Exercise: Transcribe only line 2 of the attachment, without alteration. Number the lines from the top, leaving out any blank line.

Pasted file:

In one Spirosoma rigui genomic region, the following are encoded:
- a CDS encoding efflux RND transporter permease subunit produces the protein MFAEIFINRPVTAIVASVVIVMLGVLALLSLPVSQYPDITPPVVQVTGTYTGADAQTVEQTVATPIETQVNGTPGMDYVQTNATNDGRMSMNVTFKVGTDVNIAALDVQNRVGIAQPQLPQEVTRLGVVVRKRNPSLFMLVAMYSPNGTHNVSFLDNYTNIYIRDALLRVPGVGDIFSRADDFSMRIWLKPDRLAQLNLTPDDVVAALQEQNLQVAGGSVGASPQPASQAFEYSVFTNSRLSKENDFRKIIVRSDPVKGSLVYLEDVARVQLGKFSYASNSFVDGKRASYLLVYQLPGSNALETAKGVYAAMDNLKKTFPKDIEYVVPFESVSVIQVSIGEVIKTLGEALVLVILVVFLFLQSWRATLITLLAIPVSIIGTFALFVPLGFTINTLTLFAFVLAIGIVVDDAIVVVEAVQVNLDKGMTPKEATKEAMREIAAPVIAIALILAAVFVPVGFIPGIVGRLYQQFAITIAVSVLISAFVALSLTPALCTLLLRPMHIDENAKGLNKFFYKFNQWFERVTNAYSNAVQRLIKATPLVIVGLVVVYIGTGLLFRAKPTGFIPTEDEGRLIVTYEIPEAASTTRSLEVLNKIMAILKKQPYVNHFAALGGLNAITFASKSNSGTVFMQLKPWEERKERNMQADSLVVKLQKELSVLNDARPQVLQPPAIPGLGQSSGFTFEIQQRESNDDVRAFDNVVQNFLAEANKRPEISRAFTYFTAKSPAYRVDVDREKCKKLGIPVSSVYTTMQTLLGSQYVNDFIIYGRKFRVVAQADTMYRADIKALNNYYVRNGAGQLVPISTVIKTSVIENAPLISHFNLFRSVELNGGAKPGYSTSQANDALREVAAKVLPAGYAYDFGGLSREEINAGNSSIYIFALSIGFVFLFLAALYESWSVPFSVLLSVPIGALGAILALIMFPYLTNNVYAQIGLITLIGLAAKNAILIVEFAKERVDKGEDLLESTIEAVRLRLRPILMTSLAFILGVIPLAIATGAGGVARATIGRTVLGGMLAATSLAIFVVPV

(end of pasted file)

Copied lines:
- a CDS encoding efflux RND transporter permease subunit produces the protein MFAEIFINRPVTAIVASVVIVMLGVLALLSLPVSQYPDITPPVVQVTGTYTGADAQTVEQTVATPIETQVNGTPGMDYVQTNATNDGRMSMNVTFKVGTDVNIAALDVQNRVGIAQPQLPQEVTRLGVVVRKRNPSLFMLVAMYSPNGTHNVSFLDNYTNIYIRDALLRVPGVGDIFSRADDFSMRIWLKPDRLAQLNLTPDDVVAALQEQNLQVAGGSVGASPQPASQAFEYSVFTNSRLSKENDFRKIIVRSDPVKGSLVYLEDVARVQLGKFSYASNSFVDGKRASYLLVYQLPGSNALETAKGVYAAMDNLKKTFPKDIEYVVPFESVSVIQVSIGEVIKTLGEALVLVILVVFLFLQSWRATLITLLAIPVSIIGTFALFVPLGFTINTLTLFAFVLAIGIVVDDAIVVVEAVQVNLDKGMTPKEATKEAMREIAAPVIAIALILAAVFVPVGFIPGIVGRLYQQFAITIAVSVLISAFVALSLTPALCTLLLRPMHIDENAKGLNKFFYKFNQWFERVTNAYSNAVQRLIKATPLVIVGLVVVYIGTGLLFRAKPTGFIPTEDEGRLIVTYEIPEAASTTRSLEVLNKIMAILKKQPYVNHFAALGGLNAITFASKSNSGTVFMQLKPWEERKERNMQADSLVVKLQKELSVLNDARPQVLQPPAIPGLGQSSGFTFEIQQRESNDDVRAFDNVVQNFLAEANKRPEISRAFTYFTAKSPAYRVDVDREKCKKLGIPVSSVYTTMQTLLGSQYVNDFIIYGRKFRVVAQADTMYRADIKALNNYYVRNGAGQLVPISTVIKTSVIENAPLISHFNLFRSVELNGGAKPGYSTSQANDALREVAAKVLPAGYAYDFGGLSREEINAGNSSIYIFALSIGFVFLFLAALYESWSVPFSVLLSVPIGALGAILALIMFPYLTNNVYAQIGLITLIGLAAKNAILIVEFAKERVDKGEDLLESTIEAVRLRLRPILMTSLAFILGVIPLAIATGAGGVARATIGRTVLGGMLAATSLAIFVVPV